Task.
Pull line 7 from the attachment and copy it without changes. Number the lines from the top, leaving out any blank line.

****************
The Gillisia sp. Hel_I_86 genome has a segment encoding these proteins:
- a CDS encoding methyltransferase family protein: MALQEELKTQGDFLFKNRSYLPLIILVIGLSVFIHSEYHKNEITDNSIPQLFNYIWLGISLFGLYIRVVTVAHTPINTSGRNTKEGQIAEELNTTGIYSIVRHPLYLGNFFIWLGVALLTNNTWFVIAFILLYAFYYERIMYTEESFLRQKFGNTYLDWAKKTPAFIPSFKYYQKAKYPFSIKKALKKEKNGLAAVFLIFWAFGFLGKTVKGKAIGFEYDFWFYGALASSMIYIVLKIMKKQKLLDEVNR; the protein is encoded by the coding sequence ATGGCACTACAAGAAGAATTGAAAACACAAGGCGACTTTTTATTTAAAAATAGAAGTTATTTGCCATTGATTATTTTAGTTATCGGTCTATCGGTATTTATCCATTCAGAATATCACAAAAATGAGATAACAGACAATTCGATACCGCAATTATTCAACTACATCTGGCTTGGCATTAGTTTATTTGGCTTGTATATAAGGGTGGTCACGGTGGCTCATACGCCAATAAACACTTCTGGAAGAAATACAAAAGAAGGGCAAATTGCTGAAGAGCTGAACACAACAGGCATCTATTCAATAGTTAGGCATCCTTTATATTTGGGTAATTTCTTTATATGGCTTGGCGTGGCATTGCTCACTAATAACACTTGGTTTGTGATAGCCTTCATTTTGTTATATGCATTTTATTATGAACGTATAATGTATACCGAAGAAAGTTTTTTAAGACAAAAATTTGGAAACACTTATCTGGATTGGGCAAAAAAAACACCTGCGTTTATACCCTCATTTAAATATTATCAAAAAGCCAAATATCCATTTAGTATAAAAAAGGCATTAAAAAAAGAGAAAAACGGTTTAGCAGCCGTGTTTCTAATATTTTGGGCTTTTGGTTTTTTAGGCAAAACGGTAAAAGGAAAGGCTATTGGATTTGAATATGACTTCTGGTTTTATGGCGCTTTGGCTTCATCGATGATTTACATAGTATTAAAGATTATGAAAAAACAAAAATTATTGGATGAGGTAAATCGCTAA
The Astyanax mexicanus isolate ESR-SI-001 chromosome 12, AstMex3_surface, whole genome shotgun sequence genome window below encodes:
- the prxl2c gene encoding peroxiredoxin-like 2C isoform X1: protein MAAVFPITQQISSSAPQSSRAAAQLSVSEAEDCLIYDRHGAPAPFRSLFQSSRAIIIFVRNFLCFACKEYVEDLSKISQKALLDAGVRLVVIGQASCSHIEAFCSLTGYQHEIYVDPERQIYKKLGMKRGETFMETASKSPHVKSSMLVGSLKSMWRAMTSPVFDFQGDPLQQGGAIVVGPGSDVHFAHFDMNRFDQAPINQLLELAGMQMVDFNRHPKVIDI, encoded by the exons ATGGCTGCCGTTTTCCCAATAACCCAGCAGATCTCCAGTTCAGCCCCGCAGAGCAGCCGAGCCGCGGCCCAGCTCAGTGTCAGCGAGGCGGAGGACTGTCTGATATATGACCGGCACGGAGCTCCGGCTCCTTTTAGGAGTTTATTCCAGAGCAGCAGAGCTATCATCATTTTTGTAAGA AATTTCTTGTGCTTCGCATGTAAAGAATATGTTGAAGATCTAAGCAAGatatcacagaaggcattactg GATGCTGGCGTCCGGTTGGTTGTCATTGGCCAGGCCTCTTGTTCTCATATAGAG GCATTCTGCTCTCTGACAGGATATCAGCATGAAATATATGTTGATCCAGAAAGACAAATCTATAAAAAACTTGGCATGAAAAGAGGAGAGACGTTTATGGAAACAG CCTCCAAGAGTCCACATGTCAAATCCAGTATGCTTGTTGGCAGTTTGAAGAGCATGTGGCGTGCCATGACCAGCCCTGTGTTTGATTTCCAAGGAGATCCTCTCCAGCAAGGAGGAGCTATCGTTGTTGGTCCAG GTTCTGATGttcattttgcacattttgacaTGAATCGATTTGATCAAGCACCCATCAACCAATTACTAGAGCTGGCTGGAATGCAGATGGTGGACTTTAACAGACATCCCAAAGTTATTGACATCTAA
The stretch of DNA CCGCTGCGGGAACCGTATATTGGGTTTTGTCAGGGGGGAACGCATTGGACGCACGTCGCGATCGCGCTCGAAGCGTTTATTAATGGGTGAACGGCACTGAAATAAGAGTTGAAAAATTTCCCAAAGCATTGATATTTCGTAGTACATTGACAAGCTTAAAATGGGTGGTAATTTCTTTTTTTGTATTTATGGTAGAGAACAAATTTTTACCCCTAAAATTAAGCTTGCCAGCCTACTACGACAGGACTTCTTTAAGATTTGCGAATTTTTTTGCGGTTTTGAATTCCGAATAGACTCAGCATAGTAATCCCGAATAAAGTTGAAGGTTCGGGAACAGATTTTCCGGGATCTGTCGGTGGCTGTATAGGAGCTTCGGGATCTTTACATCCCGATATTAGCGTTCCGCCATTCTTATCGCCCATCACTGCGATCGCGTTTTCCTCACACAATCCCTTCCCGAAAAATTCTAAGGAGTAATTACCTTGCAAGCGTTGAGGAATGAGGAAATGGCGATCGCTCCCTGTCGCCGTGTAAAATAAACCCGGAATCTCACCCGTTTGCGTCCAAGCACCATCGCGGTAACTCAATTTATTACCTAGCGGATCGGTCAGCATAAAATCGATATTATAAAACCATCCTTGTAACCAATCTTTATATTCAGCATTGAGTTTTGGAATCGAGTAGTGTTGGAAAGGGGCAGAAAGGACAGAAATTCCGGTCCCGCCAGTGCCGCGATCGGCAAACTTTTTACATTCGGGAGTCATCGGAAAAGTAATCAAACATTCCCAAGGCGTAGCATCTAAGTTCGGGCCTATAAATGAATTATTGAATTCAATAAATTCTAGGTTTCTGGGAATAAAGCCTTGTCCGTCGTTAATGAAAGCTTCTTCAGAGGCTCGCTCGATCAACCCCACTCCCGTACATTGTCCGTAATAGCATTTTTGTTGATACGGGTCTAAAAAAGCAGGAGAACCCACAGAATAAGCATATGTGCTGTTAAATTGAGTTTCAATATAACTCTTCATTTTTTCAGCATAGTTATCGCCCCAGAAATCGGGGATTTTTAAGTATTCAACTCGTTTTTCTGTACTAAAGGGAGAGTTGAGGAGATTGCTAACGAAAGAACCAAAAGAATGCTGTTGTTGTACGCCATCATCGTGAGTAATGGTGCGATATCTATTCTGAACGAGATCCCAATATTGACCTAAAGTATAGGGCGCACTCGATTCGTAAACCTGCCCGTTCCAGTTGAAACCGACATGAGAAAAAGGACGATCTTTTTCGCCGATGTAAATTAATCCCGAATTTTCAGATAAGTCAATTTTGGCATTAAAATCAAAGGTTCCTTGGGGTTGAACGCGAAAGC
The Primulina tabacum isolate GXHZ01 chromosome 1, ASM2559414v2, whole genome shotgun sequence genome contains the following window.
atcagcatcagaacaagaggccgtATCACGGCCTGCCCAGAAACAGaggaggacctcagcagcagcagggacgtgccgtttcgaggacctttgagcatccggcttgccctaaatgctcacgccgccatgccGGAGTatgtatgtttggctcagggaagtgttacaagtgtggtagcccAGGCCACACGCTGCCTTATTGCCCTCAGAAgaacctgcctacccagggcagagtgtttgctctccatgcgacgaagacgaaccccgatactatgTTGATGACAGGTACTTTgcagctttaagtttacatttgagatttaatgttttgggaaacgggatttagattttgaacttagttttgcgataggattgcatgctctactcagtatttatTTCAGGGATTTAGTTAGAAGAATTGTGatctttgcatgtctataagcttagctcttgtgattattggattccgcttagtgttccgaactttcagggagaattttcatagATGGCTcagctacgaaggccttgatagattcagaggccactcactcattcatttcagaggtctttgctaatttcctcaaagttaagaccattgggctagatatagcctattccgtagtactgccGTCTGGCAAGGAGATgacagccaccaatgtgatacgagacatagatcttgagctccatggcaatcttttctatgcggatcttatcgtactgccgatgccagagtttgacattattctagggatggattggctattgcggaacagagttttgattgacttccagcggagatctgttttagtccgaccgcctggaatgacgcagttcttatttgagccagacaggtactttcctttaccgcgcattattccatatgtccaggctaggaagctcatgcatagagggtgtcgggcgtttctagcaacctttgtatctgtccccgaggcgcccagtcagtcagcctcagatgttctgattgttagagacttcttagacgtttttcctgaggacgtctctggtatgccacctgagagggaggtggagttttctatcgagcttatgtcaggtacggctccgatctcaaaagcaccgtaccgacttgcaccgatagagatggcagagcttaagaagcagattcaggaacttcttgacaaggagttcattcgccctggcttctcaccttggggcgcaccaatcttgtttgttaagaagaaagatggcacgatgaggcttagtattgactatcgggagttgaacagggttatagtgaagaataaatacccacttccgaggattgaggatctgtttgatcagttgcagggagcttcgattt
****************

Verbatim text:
atcagcatcagaacaagaggccgtATCACGGCCTGCCCAGAAACAGaggaggacctcagcagcagcagggacgtgccgtttcgaggacctttgagcatccggcttgccctaaatgctcacgccgccatgccGGAGTatgtatgtttggctcagggaagtgttacaagtgtggtagcccAGGCCACACGCTGCCTTATTGCCCTCAGAAgaacctgcctacccagggcagagtgtttgctctccatgcgacgaagacgaaccccgatactatgTTGATGACAGGTACTTTgcagctttaagtttacatttgagatttaatgttttgggaaacgggatttagattttgaacttagttttgcgataggattgcatgctctactcagtatttatTTCAGGGATTTAGTTAGAAGAATTGTGatctttgcatgtctataagcttagctcttgtgattattggattccgcttagtgttccgaactttcagggagaattttcatagATGGCTcagctacgaaggccttgatagattcagaggccactcactcattcatttcagaggtctttgctaatttcctcaaagttaagaccattgggctagatatagcctattccgtagtactgccGTCTGGCAAGGAGATgacagccaccaatgtgatacgagacatagatcttgagctccatggcaatcttttctatgcggatcttatcgtactgccgatgccagagtttgacattattctagggatggattggctattgcggaacagagttttgattgacttccagcggagatctgttttagtccgaccgcctggaatgacgcagttcttatttgagccagacaggtactttcctttaccgcgcattattccatatgtccaggctaggaagctcatgcatagagggtgtcgggcgtttctagcaacctttgtatctgtccccgaggcgcccagtcagtcagcctcagatgttctgattgttagagacttcttagacgtttttcctgaggacgtctctggtatgccacctgagagggaggtggagttttctatcgagcttatgtcaggtacggctccgatctcaaaagcaccgtaccgacttgcaccgatagagatggcagagcttaagaagcagattcaggaacttcttgacaaggagttcattcgccctggcttctcaccttggggcgcaccaatcttgtttgttaagaagaaagatggcacgatgaggcttagtattgactatcgggagttgaacagggttatagtgaagaataaatacccacttccgaggattgaggatctgtttgatcagttgcagggagcttcgattt